In the world of sea freight, there are many industry terms that are often used or understood incorrectly. One of these terms is Received for Shipment.
Received For Shipment (RFS) indicates that a shipment is received in the port by the ocean carrier, but has not yet been loaded on the nominated vessel. The carrier may issue a received for shipment bill of lading formalizing receipt of the containers, before loading. This should not be confused with a clean or an on board bill of lading.
A received for shipment clause does not guarantee that a shipment will be loaded on to the vessel. Knowing this, a shipper or consignee must also plan for contingencies due to possible delays if a shipment is not loaded.
The term ‘received’ and its related clauses are printed and found on the lower right side of the bill of lading or in the terms and conditions. Once the notification is marked as “received for shipment”, there will be no shipped on board indication on the bill of lading.
Only once it has been confirmed loaded and shipped, the RFS notification will be switched to an on board bill of lading. It will then typically show a ‘shipped on board’ date.
When Is Received for Shipment (RFS) Used?
An RFS is usually seen for shipments covered by Letter of Credit (LC). The RFS can form part of the conditions on an LC to satisfy either the buyer or bank that the cargo has been confirmed to be received/released.
It should be noted that shippers and consignees typically agree to use a clean shipped on board bill of lading for letter of credits. However, due to certain factors they may also agree on a received for shipment bill of lading, instead.
Additionally, some carriers may require a letter of indemnity. The letter indemnifies the carrier from any liability, loss, damage from documentary differences and if the containers are not loaded on the intended vessel, charges arising from detention, storage, and customs fines will be for the account of the shipper.
How Does a Received for Shipment Clause Look Like on a Bill of Lading?
The received for shipment clause is usually found on the bottom-right corner of the bill of lading or in the terms and conditions. Below is an example how the received for shipment notification is worded:
Received by the carrier from the shipper in apparent good order and condition (unless otherwise noted herein), the total number or quantity of containers or other packages or units indicated, stated by the shipper to comprise the goods specified above, for carriage subject to all the terms hereof.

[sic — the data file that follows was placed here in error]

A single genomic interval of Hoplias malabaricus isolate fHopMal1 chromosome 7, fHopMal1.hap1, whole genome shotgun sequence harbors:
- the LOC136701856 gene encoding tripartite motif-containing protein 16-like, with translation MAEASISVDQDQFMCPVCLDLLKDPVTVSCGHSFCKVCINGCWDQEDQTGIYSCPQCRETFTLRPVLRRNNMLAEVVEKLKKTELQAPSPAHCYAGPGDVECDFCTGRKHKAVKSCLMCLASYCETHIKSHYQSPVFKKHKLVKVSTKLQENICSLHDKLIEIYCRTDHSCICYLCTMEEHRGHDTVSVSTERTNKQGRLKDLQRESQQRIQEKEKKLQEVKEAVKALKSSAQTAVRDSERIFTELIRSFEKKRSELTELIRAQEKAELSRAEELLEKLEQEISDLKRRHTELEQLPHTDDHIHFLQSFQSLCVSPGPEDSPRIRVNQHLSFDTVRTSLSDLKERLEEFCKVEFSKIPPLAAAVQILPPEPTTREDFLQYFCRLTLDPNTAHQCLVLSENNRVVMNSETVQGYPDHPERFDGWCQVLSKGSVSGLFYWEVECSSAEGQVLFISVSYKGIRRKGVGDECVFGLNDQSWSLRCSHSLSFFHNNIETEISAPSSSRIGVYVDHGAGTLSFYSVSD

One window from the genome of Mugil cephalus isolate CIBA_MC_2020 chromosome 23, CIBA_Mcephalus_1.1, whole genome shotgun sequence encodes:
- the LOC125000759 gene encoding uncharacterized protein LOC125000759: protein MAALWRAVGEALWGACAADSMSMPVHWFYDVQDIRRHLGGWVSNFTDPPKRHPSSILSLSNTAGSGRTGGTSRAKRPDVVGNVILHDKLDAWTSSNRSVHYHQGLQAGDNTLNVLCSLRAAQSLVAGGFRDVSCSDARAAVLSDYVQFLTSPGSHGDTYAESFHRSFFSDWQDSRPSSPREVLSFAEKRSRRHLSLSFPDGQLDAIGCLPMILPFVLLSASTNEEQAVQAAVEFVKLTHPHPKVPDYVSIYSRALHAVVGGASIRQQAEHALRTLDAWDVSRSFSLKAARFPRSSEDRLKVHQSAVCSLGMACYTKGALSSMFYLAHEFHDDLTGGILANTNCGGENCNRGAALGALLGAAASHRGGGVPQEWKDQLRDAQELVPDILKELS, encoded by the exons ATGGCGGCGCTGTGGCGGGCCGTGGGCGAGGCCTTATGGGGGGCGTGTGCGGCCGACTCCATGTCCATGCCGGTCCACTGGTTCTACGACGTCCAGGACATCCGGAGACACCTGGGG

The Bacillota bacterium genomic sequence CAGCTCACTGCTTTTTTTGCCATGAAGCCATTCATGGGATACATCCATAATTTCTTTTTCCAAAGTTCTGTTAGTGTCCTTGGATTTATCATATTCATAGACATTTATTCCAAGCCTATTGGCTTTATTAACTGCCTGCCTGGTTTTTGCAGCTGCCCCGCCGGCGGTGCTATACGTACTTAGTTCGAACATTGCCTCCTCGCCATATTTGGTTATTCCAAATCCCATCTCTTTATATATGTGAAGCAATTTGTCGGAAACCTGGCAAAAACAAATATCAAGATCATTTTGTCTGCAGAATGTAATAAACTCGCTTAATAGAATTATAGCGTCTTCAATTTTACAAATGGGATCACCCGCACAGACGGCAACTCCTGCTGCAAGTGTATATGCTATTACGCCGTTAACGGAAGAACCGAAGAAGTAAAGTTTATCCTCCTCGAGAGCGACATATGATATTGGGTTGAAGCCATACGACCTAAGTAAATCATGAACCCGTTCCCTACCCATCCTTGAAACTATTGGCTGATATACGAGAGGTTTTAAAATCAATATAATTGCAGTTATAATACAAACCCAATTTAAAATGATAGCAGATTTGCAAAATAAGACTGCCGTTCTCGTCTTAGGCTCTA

Example of Received for Shipment (RFS)
To better understand a received for shipment bill of lading, you may refer to the following scenario.
In our example, a shipper and consignee have agreed to use a letter of credit upon a carrier issuance of a bill of lading. They have agreed that a received for shipment BL is sufficient to release the payment.
Let’s say the shipment consists of 3 x 40’ containers that contain fashion accessories and apparel. The shipper has stuffed the containers accordingly, arranged for haulage to port and the containers have gated in.
The carrier has also confirmed receipt of the container in the port yard. At the request of the shipper, the carrier has also issued a received for shipment bill of lading. This is a pre-printed bill of lading that confirms that the carrier has received the cargo, as the shipper has described it.
As the carrier has issued the RFS BL, the shipper must check the notation for ‘RECEIVED FOR SHIPMENT’ before submitting it to the bank or the consignee as part of the LC agreement, in order to receive the payment.
It’s important to highlight that the carrier has not confirmed that the containers have been loaded on the vessel. Only once the shipment was confirmed to have been loaded on the vessel and departed, the carrier may issue a clean bill of lading (also known as onboard BL).
Received for Shipment B/L (RFS) vs OnBoard B/L(SOB)
There are clear distinctions between a received for shipments bill of lading and an onboard bill of lading. Firstly, the received for shipment BL is a pre-printed bill of lading and acknowledges that the carrier has received the cargo at port.
On the other hand, the onboard bill of lading, also known as a clean bill of lading, confirms that the shipment has been loaded and shipped on a vessel and departed. This is indicated by a ‘shipped on board’ or ‘laden on board’ date on the BL.
Here, it’s important to understand that a received for shipment bill of lading only acknowledges the receipt of the container by the carrier, not that it has been loaded and shipped.
Co-Founder & Writer
About the Author
Gerrit is a certified international supply chain management professional with 15 years of industry experience, having worked for one of the largest global freight forwarders.
As the co-founder of freightcourse, he’s committed to his passion for serving as a source of education and information on various supply chain topics.